TYPICALLY, a new manufacturing company begins by making small numbers of high-value items for niche markets before tooling up to produce stuff in large volumes for mass consumption. But Domin Fluid Power, a five-year-old firm based near Bristol, in England, has used 3D printing to go about things rather differently.Read more
MANUFACTURING advances often take time to catch on. Only later does their real significance become apparent. The flying shuttle, invented in 1733 by John Kay, a British weaver, allowed the production of wider pieces of cloth.Read more
Earlier this year, Makerbot announced in its most recent bloodletting that it would focus more on the education market. Today we’re seeing some of the fruits of that decision. First up is “My MakerBot,” what the outfit describes as a cloud-enabled browser-based printer monitoring platform that’s compatible with Chromebook.Read more
Starting as a niche technology, 3D printing has been around for a long time. And talk of how this technology could transform the construction industry, largely theoretical, has long circulated, too. But now, thanks to young entrepreneurs Chris Kelsey and Fernando De los Rios, we can expect to see 3D printing robots on building sites rather than hundred of masons in Dubai, and around the world.Read more
Astronauts should be taught how to print out 3D medical equipment as missions get longer, with greater risk of health emergencies, experts say.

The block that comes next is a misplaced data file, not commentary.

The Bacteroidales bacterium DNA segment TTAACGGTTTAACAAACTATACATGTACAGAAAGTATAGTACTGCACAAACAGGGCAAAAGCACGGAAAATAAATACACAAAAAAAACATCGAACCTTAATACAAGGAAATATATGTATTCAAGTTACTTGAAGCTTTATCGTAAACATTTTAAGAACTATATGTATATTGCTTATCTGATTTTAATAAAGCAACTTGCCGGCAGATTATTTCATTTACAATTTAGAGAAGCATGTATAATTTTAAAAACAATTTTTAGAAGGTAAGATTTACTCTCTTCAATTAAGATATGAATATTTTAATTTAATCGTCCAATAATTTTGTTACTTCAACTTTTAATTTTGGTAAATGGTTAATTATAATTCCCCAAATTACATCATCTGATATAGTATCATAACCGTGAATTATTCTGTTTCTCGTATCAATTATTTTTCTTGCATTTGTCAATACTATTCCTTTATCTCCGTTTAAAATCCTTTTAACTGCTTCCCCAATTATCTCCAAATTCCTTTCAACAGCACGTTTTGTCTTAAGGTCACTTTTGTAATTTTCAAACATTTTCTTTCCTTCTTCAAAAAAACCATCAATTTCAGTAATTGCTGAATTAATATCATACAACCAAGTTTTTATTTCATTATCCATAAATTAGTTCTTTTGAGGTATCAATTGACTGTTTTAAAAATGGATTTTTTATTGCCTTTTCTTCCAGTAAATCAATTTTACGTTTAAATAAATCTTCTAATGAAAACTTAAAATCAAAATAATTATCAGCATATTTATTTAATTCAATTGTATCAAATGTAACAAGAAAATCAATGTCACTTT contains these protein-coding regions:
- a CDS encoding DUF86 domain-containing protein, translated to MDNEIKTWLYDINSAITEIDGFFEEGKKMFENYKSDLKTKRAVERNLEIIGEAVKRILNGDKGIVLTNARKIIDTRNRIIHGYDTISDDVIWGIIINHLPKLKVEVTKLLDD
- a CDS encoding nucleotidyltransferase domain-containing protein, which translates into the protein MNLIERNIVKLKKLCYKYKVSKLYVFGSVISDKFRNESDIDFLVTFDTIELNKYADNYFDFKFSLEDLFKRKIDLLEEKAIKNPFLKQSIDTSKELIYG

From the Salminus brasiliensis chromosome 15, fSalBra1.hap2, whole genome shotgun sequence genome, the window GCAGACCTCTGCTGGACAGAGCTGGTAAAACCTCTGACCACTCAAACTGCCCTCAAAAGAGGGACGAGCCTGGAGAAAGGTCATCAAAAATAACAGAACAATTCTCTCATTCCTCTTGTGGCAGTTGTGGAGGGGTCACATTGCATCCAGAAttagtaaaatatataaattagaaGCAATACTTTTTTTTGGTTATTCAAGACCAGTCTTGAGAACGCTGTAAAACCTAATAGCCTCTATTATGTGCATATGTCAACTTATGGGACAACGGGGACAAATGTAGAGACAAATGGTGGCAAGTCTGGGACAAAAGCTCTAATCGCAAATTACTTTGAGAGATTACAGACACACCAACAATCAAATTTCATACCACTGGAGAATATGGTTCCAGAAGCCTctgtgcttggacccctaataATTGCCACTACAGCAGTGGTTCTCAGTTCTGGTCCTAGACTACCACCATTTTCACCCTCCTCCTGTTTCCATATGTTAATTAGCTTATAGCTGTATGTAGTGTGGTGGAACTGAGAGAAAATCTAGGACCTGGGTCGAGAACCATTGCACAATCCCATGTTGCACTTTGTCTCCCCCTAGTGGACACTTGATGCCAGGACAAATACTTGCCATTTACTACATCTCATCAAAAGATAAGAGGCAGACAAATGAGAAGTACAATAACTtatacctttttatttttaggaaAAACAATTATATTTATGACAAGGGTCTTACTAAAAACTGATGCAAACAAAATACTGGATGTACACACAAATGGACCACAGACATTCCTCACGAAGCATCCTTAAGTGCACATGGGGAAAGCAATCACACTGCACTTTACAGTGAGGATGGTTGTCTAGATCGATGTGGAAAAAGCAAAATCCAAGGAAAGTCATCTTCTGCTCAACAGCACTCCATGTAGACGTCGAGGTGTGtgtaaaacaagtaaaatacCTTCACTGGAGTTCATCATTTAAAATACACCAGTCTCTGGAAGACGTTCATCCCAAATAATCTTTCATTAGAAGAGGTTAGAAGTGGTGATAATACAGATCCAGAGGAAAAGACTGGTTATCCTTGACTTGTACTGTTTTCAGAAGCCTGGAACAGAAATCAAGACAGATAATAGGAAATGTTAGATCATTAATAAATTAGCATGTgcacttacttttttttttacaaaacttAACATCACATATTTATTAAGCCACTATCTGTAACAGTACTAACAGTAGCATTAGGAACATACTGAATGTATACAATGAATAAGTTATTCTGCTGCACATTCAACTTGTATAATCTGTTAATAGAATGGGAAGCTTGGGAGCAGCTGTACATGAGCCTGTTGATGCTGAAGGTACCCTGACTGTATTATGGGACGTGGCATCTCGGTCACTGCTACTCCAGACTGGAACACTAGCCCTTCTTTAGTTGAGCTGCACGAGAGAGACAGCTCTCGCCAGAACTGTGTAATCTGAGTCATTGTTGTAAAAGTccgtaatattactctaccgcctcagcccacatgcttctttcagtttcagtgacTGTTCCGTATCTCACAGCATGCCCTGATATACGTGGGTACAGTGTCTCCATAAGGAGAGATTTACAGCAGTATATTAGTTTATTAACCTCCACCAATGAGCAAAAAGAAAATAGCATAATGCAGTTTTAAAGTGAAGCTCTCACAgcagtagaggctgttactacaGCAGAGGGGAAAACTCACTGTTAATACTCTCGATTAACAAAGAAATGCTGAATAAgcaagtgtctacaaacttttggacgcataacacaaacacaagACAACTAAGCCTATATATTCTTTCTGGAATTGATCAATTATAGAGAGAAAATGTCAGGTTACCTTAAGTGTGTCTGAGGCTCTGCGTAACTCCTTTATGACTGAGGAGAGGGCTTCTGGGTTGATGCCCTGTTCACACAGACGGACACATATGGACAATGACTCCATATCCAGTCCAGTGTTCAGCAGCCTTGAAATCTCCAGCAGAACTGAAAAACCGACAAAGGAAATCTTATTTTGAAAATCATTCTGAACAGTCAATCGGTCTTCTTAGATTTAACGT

Intensive care doctors called for extra training for those embarking on space voyages, to cope with the unusual challenges of microgravity and limited storage room.Read more
SET in the heart of Cambridge, the chapel at King’s College is rightly famous. Built in the Gothic style, and finished in 1515, its ceiling is particularly remarkable. From below it looks like a living web of stone (see picture below).Read more
Infertile mice have given birth to healthy pups after having their fertility restored with £D-printed ovary implants. Researchers created the synthetic ovaries by printing porous scaffolds from a gelatin ink and filling them with follicles, the tiny, fluid-holding sacs that contain immature egg cells.Read more
The future has already arrived in a small factory in Worcester, according to the man hired by Theresa May to put Britain at the forefront of the next industrial revolution.
Juergen Maier, the chief executive of Siemens UK, believes new technologies including robotics, artificial intelligence and additive manufacturing, or 3D printing, can deliver greater productivity and create more highly paid jobs.Read more
German group Thyssenkrupp plans to open its own 3D printing center this year to manufacture products for its customers. As well as producing steel, submarines and elevators, Thyssenkrupp supplies thousands of tonnes of metal and plastic products and provides supply-chain management services to a quarter of a million customers worldwide.Read more
3D printers have been causing revolutions in many different fields, with materials as different as food, mud, plastic, and plants. The game-changer is that you can create very precise, complex shapes that weren’t able to be created before. Another use of 3D printing is a potentially life-saving one.Read more
KEYS have been around for a long time. The earliest, made from wood, date back to the ancient Egyptians. The Romans improved them by making them from metal. But there, more or less, they have stayed.
A key is still, basically, a piece of metal sporting a series of grooves, teeth and indentations which, when inserted into a keyway, line up to move pins and levers to lock or unlock a mechanism.Read more